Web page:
For thousands of years, man has made a fire in dispensing with lighters, gas cylinders, or other modern tools, simply by rubbing two sticks together. But it is a difficult method. Other techniques are less expensive energy. The best is to ignite a fuel due to friction between a very hard stone and a knife. The dry grass, birch bark, and tinder on the bark of conifers are excellent fuel to start the fire. By striking stone, sparks fly and embrace the twigs. When the fire begins to smolder, the stoke-blowing, then gradually add the fuel.
Another technique, that of the working arc, is to use a shoelace, a string, or a strap that is fixed to a curved branch, and then wind around it a soft wood rod and dry rotate on a hard, dry wooden board. The result is a fine black powder flammable.
Once lit, the fire will not wait for you, you have to feed it. Think you make a substantial reserve of dry wood before you start. Once the fire flames properly, you can provide with bigger fuel, logs or large logs.
Survive a wildfire
This is where all the fire paradox which is both a source of warmth, and comfort, but also an eminently serious danger, especially in the forest. If you light a fire, never leave it unattended. Always have a way to turn it off, like water or sand. If a fire breaks out nearby, do not even try to run away in the opposite direction, because you can never outrun. Wrap a damp cloth around your face and protect your camp-burning fifty square meters of brush to create a safety zone.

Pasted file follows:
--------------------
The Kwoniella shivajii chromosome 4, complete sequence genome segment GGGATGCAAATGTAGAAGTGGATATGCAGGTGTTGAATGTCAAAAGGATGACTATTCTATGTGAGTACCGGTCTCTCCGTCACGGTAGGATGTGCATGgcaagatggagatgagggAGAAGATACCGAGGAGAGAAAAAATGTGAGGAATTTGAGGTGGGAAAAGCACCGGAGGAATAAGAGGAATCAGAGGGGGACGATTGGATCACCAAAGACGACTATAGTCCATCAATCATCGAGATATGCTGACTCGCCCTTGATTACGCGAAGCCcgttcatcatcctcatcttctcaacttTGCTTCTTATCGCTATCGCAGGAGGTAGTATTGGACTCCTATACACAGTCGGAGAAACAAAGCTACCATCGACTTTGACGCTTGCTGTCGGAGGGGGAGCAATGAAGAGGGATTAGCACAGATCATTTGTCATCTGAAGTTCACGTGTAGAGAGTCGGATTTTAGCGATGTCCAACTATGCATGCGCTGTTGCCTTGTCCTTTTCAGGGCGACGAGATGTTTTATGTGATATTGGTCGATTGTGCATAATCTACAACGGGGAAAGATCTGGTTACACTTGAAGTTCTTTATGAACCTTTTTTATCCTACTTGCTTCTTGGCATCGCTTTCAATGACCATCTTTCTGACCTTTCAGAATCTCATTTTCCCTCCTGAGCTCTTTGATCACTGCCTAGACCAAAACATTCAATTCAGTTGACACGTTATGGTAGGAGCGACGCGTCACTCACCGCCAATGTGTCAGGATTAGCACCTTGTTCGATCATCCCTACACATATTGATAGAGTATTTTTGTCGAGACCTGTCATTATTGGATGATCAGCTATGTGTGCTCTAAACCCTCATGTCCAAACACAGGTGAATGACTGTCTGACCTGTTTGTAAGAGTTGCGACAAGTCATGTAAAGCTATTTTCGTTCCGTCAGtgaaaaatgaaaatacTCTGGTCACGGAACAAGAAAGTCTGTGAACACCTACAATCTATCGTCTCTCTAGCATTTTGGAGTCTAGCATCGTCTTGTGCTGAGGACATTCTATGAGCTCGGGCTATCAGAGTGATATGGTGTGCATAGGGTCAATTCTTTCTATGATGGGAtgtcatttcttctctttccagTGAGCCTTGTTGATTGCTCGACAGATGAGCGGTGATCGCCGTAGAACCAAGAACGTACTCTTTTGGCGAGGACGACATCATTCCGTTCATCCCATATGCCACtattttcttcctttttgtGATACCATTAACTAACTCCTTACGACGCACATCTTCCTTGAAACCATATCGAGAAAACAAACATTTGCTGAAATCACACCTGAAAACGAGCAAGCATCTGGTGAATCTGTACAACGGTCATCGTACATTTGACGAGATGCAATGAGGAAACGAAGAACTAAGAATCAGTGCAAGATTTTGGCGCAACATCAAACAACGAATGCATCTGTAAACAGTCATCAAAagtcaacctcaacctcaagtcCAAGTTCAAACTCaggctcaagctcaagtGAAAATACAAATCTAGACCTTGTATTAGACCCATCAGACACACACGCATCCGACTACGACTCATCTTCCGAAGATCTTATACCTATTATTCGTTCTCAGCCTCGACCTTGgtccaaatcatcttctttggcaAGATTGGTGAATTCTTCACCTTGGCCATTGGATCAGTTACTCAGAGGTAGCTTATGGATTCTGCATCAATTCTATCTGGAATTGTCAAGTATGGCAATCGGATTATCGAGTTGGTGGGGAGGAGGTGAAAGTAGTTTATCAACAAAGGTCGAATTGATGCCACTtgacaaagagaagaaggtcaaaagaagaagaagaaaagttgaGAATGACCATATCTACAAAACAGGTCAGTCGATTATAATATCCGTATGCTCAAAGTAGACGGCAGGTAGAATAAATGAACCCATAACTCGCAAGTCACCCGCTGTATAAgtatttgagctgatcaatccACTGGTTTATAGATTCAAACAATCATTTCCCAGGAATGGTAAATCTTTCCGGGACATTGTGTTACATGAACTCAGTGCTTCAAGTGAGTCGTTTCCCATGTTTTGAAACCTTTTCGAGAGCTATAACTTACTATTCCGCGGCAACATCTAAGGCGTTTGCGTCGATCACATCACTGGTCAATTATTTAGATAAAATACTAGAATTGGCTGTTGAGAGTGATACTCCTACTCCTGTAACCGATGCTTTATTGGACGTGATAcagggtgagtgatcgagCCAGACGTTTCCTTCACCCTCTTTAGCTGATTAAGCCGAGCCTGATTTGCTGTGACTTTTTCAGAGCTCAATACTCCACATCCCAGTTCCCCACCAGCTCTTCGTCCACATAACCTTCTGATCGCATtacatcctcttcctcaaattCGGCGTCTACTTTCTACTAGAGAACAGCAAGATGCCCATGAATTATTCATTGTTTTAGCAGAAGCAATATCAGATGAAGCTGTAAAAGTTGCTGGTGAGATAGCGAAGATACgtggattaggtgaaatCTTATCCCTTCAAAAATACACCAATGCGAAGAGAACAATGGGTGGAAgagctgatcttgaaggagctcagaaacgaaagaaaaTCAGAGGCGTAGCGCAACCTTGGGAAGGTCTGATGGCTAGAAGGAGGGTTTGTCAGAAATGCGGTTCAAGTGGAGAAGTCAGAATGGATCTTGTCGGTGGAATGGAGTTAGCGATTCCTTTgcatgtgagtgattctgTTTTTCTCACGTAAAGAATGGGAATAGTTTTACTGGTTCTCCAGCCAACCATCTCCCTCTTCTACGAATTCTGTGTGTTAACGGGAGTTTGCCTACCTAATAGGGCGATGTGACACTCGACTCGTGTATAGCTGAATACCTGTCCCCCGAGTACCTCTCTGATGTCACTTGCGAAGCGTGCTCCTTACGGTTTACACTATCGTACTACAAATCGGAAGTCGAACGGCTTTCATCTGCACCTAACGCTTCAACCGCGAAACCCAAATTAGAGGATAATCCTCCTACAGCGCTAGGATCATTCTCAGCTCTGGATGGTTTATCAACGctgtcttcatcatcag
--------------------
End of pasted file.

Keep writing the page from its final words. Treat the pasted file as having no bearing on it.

If you feel the adventurous mood and nerves are strong enough, you can try to go over the wall of flames, but only if it does not exceed four feet high. Otherwise, lie face against the ground, covering your body with a damp cloth, if not synthetic possible.
Purify contaminated water
Purifying contaminated water is a decisive element of survival. Finding water should be the major concern of one who wants to survive in hostile environments. In Quebec, finding water does not pose (too) issues, but having access to clean water can still be problematic and cause vomiting and diarrhea. One of the best ways to purify water is to boil it. Another way is to manufacture a carbon filter. Coal is an excellent filter medium, easy to make, even if it is not 100% effective. In a container funnel, put layer after layer of a piece of cloth as a filter, crushed coal, sand, gravel, and big rock. Collect these two methods have complete drinking water.